The Senate Foreign Relations Committee held a confirmation hearing on Thursday for Sen. John Kerry to serve as secretary of state.
The hearing comes just a day after the committee grilled departing Secretary of State Hillary Clinton on the attack on the US consulate in Benghazi on September 11 of last year.
Sen. Robert Menendez, a Democrat, gave Kerry a glowing introduction, saying he was sure Kerry would pass any test the position could throw at him. Republican Sen. Bob Corker said, "My sense is your confirmation will go through very, very quickly."
Clinton was present at the hearing, nodding while Corker described the changes the State Department will need to undergo in the aftermath of the attack in Benghazi.
Clinton, Sen. John McCain and newly elected Sen. Elizabeth Warren introduced Kerry.
Warren, Kerry's junior senator from Massachusetts, highlighted Kerry's diplomatic abilities, talking about how he negotiated politics in the Northeastern state. She talked about his foreign policy experience while serving in the Senate, including working on negotiations in Afghanistan and Pakistan.
"John says, 'American isn't exceptional because we say we are. We are exceptional because we do exceptional things,'" Warren said.
Clinton said, "John is the right choice," to carry out the Obama administration's foreign policy goals, calling for a swift confirmation. "He is committed to doing whatever it takes to prevent another attack," she said, referring to Benghazi.
"He is a determined and effective representative of the United States," said Clinton.
McCain focused on Kerry's personal qualities, saying that while they had their political differences, McCain respected Kerry. He relayed an anecdote, focusing on both their pasts as Vietnam veterans and politicians and highlighting Kerry's leadership of the select committee on POW/MIA affairs in the 1990s.
"Suddenly I'm feeling a lot of sympathy for the folks who sit down here," Kerry joked when he took his seat in front of the committee.
"I can pledge to you that as a veteran of war I will always carry in my mind the consequences" of war, said Kerry.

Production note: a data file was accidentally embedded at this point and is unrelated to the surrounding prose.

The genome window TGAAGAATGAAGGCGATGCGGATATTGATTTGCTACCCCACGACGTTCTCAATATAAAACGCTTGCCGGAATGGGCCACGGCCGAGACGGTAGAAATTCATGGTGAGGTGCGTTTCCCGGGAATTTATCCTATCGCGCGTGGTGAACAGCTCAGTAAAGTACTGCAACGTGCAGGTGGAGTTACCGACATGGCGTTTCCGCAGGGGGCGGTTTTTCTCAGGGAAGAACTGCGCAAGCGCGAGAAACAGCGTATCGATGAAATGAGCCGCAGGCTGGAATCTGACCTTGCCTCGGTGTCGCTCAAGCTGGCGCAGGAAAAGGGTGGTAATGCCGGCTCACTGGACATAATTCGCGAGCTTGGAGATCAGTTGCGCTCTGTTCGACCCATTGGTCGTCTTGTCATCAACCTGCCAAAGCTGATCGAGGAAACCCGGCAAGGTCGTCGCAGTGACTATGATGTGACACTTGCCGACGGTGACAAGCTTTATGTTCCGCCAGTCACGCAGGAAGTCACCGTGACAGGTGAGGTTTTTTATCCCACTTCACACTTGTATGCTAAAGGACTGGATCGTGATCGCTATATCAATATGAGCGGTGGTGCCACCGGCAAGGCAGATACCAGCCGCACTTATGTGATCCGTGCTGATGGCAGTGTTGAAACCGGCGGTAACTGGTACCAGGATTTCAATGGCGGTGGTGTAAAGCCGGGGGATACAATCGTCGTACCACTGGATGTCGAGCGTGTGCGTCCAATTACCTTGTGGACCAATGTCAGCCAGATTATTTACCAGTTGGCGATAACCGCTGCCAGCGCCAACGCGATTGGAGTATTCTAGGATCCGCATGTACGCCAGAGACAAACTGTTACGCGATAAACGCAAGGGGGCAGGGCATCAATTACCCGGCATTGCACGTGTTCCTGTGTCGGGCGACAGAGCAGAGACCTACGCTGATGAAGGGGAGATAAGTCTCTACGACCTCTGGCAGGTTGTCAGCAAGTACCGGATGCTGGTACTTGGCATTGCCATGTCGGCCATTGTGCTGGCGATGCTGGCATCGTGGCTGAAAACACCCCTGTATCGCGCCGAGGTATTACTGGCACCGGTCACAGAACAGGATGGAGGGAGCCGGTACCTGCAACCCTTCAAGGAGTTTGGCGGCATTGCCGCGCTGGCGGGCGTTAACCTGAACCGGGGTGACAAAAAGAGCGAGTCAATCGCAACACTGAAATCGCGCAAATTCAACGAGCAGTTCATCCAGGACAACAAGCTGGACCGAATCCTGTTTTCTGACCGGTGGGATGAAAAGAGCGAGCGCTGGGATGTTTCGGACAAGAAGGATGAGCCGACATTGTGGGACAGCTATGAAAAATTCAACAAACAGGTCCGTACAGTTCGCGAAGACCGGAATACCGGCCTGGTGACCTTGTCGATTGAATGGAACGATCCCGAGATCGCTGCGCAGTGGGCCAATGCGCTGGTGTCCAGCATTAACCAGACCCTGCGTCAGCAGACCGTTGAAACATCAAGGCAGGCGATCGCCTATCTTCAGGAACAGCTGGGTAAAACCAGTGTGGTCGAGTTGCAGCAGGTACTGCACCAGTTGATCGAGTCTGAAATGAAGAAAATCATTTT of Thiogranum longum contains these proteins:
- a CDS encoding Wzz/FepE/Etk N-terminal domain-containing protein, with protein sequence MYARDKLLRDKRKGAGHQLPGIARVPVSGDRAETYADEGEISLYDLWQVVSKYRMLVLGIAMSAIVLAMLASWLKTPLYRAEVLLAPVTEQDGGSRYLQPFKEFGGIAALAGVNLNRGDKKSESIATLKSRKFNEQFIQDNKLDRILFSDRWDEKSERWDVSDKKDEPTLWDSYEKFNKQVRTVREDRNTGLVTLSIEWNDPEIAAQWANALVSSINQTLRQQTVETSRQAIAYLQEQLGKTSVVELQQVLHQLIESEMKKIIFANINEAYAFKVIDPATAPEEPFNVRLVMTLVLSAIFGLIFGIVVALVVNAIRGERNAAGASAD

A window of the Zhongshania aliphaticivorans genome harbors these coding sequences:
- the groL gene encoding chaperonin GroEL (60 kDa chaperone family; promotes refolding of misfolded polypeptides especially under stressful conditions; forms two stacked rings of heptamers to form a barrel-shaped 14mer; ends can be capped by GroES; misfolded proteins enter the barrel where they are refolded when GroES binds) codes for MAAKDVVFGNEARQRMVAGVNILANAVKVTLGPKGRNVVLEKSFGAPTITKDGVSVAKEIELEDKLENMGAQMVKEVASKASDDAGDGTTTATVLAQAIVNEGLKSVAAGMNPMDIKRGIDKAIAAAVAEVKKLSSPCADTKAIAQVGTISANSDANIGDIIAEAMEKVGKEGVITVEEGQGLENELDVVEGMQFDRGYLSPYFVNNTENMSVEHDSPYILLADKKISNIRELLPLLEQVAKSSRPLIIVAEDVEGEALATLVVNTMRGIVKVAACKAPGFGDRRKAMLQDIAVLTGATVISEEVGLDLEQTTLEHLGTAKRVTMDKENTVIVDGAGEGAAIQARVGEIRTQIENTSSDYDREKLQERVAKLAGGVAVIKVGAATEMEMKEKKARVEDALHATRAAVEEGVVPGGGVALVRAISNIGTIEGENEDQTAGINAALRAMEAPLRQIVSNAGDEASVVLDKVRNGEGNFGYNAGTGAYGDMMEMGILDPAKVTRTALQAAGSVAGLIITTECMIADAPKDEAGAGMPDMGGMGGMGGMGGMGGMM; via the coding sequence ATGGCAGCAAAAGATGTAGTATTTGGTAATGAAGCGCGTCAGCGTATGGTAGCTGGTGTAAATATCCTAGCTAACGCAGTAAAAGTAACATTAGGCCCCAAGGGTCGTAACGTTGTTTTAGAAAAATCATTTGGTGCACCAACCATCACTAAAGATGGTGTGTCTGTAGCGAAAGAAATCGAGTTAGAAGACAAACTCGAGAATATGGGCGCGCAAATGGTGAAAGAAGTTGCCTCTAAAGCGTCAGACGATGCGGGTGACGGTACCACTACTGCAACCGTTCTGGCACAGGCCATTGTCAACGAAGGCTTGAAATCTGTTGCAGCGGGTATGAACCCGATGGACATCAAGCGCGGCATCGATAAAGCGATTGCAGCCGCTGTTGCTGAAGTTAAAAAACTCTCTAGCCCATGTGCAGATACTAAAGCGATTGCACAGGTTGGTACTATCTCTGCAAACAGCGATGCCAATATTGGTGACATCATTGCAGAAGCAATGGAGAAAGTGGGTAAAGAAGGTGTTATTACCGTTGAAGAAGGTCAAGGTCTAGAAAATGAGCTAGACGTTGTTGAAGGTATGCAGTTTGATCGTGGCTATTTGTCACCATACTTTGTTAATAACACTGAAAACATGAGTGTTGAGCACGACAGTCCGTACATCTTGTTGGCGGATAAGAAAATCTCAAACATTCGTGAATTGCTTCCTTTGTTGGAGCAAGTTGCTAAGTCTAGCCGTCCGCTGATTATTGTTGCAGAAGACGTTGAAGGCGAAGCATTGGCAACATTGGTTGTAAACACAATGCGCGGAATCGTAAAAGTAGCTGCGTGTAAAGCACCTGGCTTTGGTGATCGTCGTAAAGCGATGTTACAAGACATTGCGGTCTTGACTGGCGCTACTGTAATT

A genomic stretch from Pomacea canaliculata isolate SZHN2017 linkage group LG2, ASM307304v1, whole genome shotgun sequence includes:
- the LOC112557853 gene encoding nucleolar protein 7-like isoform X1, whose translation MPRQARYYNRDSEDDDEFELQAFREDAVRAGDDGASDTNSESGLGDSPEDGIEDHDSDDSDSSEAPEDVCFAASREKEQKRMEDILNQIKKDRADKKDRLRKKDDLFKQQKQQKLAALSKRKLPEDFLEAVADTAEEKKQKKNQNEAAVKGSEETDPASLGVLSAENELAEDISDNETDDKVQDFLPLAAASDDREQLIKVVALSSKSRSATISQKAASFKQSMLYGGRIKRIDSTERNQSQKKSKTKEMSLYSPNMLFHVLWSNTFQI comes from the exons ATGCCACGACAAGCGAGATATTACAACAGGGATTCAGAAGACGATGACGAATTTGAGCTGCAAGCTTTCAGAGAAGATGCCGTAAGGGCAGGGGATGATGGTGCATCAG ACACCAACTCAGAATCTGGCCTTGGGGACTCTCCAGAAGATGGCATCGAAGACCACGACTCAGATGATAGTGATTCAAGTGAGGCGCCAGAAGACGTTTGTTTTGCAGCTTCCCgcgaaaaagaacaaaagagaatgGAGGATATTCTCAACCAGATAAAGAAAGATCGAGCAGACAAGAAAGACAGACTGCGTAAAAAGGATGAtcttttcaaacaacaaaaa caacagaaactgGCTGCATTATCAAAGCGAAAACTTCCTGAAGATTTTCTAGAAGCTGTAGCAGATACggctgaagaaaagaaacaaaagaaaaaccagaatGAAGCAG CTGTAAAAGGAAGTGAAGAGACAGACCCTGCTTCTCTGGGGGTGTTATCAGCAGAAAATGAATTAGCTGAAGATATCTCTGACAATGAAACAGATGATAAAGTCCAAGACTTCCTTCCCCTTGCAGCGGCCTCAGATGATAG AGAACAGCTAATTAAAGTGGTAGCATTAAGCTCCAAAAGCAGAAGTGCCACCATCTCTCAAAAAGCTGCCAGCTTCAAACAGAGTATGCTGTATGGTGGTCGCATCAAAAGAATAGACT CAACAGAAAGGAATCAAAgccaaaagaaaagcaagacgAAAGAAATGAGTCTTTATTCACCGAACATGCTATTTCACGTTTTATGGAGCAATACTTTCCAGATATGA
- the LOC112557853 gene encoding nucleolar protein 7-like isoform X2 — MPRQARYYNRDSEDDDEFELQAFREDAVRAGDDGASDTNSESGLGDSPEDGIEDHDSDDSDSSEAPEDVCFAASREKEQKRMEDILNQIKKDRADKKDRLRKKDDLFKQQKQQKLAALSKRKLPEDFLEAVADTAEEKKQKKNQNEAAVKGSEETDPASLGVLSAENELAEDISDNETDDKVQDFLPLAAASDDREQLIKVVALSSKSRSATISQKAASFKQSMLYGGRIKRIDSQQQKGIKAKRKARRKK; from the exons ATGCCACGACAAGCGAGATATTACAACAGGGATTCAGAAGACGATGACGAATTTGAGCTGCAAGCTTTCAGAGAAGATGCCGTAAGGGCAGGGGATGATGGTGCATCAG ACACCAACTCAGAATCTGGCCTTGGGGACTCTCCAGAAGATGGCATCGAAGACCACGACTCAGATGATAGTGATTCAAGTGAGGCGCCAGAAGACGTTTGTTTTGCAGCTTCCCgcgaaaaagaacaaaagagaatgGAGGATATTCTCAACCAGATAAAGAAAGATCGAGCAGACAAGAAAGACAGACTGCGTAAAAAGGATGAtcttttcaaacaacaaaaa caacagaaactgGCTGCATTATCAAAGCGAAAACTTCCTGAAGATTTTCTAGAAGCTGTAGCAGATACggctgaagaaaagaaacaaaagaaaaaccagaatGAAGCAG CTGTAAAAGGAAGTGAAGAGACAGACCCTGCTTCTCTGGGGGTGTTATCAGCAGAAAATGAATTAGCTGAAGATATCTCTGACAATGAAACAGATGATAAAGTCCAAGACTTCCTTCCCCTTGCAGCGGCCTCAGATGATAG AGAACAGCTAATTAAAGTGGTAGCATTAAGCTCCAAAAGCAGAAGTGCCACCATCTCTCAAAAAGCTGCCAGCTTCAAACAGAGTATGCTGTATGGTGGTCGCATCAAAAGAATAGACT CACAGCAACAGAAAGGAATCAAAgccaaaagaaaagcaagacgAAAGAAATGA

He also called for a swift solution to the fiscal crisis affecting the US, saying that it weakened America's standing in the world. "We can't be strong in the world if we're not strong at home," he said.
"No nation is as committed to the cause of human rights as we are," Kerry said.
"American foreign policy is not defined by drones and deployments alone," he said. American foreign policy is also defined by leadership in food aid, humanitarian aid, energy security and climate change, he continued. "America lives up to its values when we give voice to the voiceless."
On Iran's nuclear program, Kerry said, "Our policy is not containment; it is prevention."
"Today's world is more complicated than anything we have experienced."
Kerry choked up a bit when talking about his father, who was a foreign service officer.
A protester interrupted Kerry's testimony as he was finishing up. Kerry, appearing calm, said, "I respect the woman who was voicing her concerns about that part of the world," after she was led out by security.
The Washington Post has a full transcript of Kerry's prepared remarks.
When the hearing turned to the questions portion, Kerry stressed the importance of addressing Iran's nuclear ambitions. "They have continually professed the peacefulness of their program," he said, according to the Guardian. "It takes intrusive inspections... everybody understands what they are."
Kerry said a more rapid handover of leadership to Afghan forces was possible. "Our troops in the near term, sometime this year, will not be in the lead," he said. The current deadline for US withdrawal from Afghanistan is set for 2014.
"There will be a counterterrorism mission that will continue... beyond 2014," Kerry said, according to the Guardian.
Kerry said he approved of President Obama's handling of the situation in Libya. It "was smart... I think the American people approved of the way that was handled."
Republican Sen. Ron Johnson, who angered Clinton yesterday with his line of questioning on Benghazi, referred to the incident while asking his question: "Yesterday when I was asking what I thought was a simple question... Secretary Clinton's reaction was, and I quote, 'What difference at this point does it make?'"
Clinton, yesterday, said angrily, "With all due respect, the fact is we had four dead Americans. Was it because of a protest or because of guys out for a walk one night [who] decided to go kill some Americans? At this point what difference does it make senator?"
"I think it makes a big difference," Johnson said today. "I think it matters a great deal that the American people get the truth." He continued, "My question is, do you agree with that point? Are you willing to work with me?"
Kerry responded, "Senator, if you're trying to get some daylight between me and secretary Clinton, you're not going to. I think you're talking past each other."
The Associated Press predicted that Kerry would likely face friendly questioning, since he has served on the committee for the past 28 years and led it for the past four.
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